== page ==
John Faed (1818-1902)
|Artist Name||John Faed (1818-1902)|
|Title||Sir Joshua Reynolds Visiting Goldsmith in his Study|
|Description||This stunning large British Victorian portrait oil painting is by Scottish Royal Academy artist John Faed. It was exhibited at the Royal Academy in 1877 and the details along with more provenance are below. The painting is of the artist Sir Joshua Reynolds is vising his poet friend Goldsmith in his study. The portrait details the two men and Goldsmith's dog in the interior of Goldsmith's study. An absolutely charming painting depicting a joy many of us know, teaching a dog tricks. In this case Goldsmith was also composing a couplet at the same time which is inscribed on the slip. Quite captivating.
|Provenance||Provenance. Exhibited at the Royal Academy in 1877 no. 1326.
Christies London 31.8.82 Lot. 745
Oldham Loan Exhibited in 1894 - Owner Mr R Brocklebank of Malvern.
The entry for the RA reads: 'Goldsmith in his Study. Sir Joshua Reynods, calling upon the poet one day, found him in the double occupation of turning a couplet and teaching a pet dog to sit upon its haunches; the last lines were still wet, and were as follows:
By sports like these are all our cares beguiled,
The sports of children satisfy the child.'
|Medium||Oil on Canvas|
|Size||32 x 42 inches|
|Frame||Housed in its original ornate gilt gesso frame 54 inches by 44 inches and in good condition|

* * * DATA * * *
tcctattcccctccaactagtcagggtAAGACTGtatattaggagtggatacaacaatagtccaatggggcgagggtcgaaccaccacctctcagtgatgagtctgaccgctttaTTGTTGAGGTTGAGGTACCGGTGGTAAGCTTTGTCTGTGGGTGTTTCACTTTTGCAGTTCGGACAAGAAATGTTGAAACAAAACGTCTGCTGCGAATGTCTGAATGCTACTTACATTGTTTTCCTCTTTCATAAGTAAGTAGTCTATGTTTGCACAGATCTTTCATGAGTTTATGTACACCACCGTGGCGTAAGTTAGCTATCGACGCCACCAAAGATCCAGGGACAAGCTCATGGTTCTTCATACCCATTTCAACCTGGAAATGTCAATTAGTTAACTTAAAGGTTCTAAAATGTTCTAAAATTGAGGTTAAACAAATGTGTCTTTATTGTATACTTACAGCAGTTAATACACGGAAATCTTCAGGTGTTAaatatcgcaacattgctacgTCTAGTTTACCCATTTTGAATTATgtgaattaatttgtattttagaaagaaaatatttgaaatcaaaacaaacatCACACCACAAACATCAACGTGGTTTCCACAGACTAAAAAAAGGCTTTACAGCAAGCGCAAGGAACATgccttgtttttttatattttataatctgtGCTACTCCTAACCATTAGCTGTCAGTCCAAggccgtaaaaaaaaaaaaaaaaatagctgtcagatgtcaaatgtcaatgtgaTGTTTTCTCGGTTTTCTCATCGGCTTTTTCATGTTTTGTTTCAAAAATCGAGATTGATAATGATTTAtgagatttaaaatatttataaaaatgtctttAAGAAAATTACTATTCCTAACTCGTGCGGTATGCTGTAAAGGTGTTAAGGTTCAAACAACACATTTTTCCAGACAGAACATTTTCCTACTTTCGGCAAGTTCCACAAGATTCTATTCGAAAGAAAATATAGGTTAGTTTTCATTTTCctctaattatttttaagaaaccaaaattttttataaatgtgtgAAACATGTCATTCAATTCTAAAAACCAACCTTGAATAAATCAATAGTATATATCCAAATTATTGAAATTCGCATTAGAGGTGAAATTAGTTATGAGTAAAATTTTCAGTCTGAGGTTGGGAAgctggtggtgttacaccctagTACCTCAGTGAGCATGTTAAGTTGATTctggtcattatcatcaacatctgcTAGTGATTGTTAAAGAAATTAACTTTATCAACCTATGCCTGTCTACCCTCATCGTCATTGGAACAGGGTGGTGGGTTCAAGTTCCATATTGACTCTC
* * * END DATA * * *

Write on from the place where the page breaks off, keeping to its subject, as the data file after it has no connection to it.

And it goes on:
|Biography||John Faed, R.S.A. (31 August 1819 – 22 October 1902) was a Scottish painter. John was the eldest son of the six children of James Faed, tenant of Barlay Mill, Galloway, and Mary Faed, née McGeoch. Two other sons, Thomas, and James, also became artists. Until the age of 11, John attended Girthon Parish School. The Castle Douglas Weekly Visitor for 19 August 1831 recorded that at the examination of Girthon school "the company present were shown a beautiful and correct book of maps, executed by John Faed, as a specimen of his many and varied drawings, which often ere now have elicited the admiration of all who have seen them". Faed primarily painted religious, literary, and historical scenes. He exhibited at the Royal Scottish Academy and the Royal Academy almost continually. When he was President of the Kirkcudbrightshire Fine Art Association in 1899, his portrait of Sir Isaac Newton (painted when Faed was 36) was shown in the Dalbeattie Loan and Industrial Exhibition which took place in July and August that year. Faed also had a following in the United States. His Portrait of George Washington taking the Salute at Trenton was so popular that it was selected to illustrate an article on Washington in the Magazine of American History in 1880. His highly successful painting Shakespeare and his Friends at the Mermaid Tavern was sold to an American in 1851. His paintings, popular in Victorian Britain, can today be found in private and public collections, including the National Gallery of Scotland. In 1859 he helped Joseph Noel Paton raise the 1st Edinburgh (City) Artillery Volunteer Corps from among artists in the city and served as its lieutenant. He was an active member of the community where he finally made his home, Gatehouse of Fleet. He helped to conceive and develop a number of community projects such as the clock tower and the town hall, which was opened in August 1885 by his brother Thomas Faed, by then a celebrated Academician. Faed became seriously ill in the summer of 1902, and died on 22 October at the age of 83. He was buried beside his wife, Jane, in the new Girthon parish churchyard. The known titles of his works amount to 278 items. Of these, 241 were hung in the Royal Scottish Academy, twenty of which were exhibited in the Royal Academy, and nineteen were exhibited in the Royal Academy only. The list is thought to be incomplete.|